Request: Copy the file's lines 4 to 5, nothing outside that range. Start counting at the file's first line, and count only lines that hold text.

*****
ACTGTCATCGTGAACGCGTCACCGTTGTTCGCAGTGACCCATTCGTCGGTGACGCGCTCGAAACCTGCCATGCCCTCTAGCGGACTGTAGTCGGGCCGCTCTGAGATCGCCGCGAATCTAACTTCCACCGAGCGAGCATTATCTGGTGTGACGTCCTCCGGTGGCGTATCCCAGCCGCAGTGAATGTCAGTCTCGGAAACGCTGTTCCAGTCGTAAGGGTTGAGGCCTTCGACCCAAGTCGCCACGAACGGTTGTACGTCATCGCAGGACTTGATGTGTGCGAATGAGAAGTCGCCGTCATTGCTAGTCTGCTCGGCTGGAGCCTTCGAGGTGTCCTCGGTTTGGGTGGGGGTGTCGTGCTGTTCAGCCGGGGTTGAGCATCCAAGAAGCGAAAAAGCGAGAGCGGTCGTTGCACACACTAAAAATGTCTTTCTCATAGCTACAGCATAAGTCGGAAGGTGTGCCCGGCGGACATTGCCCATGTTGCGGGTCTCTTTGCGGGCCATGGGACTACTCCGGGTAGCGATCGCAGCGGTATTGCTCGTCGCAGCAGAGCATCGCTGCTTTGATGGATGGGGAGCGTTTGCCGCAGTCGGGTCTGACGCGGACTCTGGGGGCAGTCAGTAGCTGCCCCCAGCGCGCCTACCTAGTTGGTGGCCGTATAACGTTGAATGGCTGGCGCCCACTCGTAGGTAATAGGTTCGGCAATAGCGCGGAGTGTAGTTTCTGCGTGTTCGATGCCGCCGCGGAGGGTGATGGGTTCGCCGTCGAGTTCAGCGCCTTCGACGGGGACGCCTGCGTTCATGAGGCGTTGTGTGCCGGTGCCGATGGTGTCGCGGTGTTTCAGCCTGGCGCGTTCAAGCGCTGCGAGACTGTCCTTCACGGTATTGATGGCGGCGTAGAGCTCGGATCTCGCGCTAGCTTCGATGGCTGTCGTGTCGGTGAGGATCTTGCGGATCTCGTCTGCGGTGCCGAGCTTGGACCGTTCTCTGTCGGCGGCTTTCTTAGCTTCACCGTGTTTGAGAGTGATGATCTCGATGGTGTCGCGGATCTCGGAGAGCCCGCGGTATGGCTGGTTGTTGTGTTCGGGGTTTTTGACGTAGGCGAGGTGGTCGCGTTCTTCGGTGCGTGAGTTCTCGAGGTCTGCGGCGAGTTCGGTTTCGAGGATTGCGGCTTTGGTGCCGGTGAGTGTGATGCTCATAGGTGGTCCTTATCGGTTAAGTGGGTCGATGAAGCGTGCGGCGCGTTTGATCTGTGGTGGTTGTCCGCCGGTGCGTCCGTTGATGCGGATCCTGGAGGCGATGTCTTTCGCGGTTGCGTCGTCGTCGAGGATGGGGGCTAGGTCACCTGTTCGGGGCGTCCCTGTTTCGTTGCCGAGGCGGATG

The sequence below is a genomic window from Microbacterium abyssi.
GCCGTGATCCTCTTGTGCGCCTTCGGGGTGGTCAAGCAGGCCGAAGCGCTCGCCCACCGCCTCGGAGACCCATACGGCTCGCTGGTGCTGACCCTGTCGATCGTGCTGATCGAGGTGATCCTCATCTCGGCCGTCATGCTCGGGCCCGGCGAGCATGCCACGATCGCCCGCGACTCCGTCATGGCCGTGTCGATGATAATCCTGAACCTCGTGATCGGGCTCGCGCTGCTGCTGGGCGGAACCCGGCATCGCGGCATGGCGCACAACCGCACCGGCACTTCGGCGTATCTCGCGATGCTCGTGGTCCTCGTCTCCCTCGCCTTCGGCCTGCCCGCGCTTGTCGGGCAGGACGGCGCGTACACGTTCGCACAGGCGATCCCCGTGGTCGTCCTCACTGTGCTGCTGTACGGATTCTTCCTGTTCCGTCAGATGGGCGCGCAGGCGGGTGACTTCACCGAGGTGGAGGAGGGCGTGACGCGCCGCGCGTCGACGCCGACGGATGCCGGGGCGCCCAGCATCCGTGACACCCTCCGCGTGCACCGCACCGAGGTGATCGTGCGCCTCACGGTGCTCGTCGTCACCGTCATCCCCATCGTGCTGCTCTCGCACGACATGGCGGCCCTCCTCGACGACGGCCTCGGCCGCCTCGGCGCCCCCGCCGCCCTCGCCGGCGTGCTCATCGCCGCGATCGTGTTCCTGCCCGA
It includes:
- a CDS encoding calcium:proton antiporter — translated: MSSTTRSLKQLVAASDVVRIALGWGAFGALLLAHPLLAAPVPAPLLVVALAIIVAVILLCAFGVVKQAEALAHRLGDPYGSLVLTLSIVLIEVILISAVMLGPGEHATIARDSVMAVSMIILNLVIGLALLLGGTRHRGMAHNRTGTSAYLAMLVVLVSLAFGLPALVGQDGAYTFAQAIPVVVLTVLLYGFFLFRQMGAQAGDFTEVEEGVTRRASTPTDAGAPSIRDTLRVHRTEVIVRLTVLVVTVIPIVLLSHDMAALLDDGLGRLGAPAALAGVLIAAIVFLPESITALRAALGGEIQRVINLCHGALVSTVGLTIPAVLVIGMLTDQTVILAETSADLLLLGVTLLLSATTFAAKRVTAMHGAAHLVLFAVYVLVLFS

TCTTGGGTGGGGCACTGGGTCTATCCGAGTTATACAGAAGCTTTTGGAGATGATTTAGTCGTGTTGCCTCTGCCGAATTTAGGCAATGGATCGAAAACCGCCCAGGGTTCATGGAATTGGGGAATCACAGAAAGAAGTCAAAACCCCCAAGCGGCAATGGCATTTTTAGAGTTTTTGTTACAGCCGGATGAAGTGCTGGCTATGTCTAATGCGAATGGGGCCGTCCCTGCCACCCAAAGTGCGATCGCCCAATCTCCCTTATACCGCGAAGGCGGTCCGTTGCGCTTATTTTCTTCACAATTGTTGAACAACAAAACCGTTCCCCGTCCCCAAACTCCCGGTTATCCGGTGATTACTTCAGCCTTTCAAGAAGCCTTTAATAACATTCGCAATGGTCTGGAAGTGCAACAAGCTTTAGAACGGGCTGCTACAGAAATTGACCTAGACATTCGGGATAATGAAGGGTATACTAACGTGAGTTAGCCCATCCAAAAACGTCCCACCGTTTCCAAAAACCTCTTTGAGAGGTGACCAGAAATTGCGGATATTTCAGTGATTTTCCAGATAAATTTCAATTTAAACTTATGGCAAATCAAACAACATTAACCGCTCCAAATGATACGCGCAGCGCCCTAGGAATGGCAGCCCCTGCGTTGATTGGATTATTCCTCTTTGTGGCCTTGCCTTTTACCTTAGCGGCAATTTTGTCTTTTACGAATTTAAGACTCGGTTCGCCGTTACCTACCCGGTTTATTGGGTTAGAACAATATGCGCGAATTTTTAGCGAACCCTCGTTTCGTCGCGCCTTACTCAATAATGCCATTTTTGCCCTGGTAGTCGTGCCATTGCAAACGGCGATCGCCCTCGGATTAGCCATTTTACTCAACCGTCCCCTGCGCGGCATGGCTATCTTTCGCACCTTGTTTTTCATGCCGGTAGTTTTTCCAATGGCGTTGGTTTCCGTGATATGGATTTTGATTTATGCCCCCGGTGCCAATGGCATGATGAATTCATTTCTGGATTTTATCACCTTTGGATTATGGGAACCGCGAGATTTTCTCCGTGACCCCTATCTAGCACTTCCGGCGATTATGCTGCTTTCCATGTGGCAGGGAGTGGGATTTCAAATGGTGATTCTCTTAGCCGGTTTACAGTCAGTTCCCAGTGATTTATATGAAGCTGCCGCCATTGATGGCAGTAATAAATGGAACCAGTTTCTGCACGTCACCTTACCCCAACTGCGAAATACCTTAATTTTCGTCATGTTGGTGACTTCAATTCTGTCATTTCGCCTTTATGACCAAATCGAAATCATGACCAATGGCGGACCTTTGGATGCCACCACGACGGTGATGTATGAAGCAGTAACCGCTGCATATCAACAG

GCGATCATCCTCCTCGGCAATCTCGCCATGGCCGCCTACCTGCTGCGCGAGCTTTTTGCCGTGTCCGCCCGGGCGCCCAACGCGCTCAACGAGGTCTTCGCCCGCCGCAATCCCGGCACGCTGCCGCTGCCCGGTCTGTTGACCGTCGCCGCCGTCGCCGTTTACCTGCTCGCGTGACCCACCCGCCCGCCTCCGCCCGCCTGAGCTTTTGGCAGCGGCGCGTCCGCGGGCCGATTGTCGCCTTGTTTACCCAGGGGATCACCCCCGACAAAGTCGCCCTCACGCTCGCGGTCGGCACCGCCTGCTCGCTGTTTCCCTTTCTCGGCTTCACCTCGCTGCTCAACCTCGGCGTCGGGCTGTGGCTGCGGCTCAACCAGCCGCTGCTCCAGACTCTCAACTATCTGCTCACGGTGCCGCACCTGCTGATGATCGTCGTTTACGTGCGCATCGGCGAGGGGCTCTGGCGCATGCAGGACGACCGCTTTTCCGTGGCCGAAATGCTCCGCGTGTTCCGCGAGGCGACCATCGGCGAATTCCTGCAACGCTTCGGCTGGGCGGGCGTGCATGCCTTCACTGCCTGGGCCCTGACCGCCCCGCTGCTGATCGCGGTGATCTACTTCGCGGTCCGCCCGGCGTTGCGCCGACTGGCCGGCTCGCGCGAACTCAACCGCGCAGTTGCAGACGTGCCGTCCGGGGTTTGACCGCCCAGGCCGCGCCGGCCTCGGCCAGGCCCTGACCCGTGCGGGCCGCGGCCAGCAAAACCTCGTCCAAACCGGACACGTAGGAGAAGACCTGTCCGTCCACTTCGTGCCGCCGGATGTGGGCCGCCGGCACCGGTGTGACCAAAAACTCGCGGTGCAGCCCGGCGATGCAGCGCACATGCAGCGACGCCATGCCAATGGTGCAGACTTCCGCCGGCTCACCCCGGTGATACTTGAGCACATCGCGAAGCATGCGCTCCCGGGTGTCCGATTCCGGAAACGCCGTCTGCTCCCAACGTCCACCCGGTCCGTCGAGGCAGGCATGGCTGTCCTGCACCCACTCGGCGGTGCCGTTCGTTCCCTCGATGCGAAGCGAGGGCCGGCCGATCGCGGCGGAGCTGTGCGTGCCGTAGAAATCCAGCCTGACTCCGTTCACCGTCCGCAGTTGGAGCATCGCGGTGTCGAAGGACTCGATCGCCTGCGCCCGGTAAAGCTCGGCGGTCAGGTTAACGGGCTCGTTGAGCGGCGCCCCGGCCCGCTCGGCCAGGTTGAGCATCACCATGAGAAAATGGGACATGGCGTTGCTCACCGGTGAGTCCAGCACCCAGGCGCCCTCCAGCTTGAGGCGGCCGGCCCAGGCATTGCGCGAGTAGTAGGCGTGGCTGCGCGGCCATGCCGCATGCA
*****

It includes:
- a CDS encoding calcium:proton antiporter — translated: MSSTTRSLKQLVAASDVVRIALGWGAFGALLLAHPLLAAPVPAPLLVVALAIIVAVILLCAFGVVKQAEALAHRLGDPYGSLVLTLSIVLIEVILISAVMLGPGEHATIARDSVMAVSMIILNLVIGLALLLGGTRHRGMAHNRTGTSAYLAMLVVLVSLAFGLPALVGQDGAYTFAQAIPVVVLTVLLYGFFLFRQMGAQAGDFTEVEEGVTRRASTPTDAGAPSIRDTLRVHRTEVIVRLTVLVVTVIPIVLLSHDMAALLDDGLGRLGAPAALAGVLIAAIVFLPESITALRAALGGEIQRVINLCHGALVSTVGLTIPAVLVIGMLTDQTVILAETSADLLLLGVTLLLSATTFAAKRVTAMHGAAHLVLFAVYVLVLFS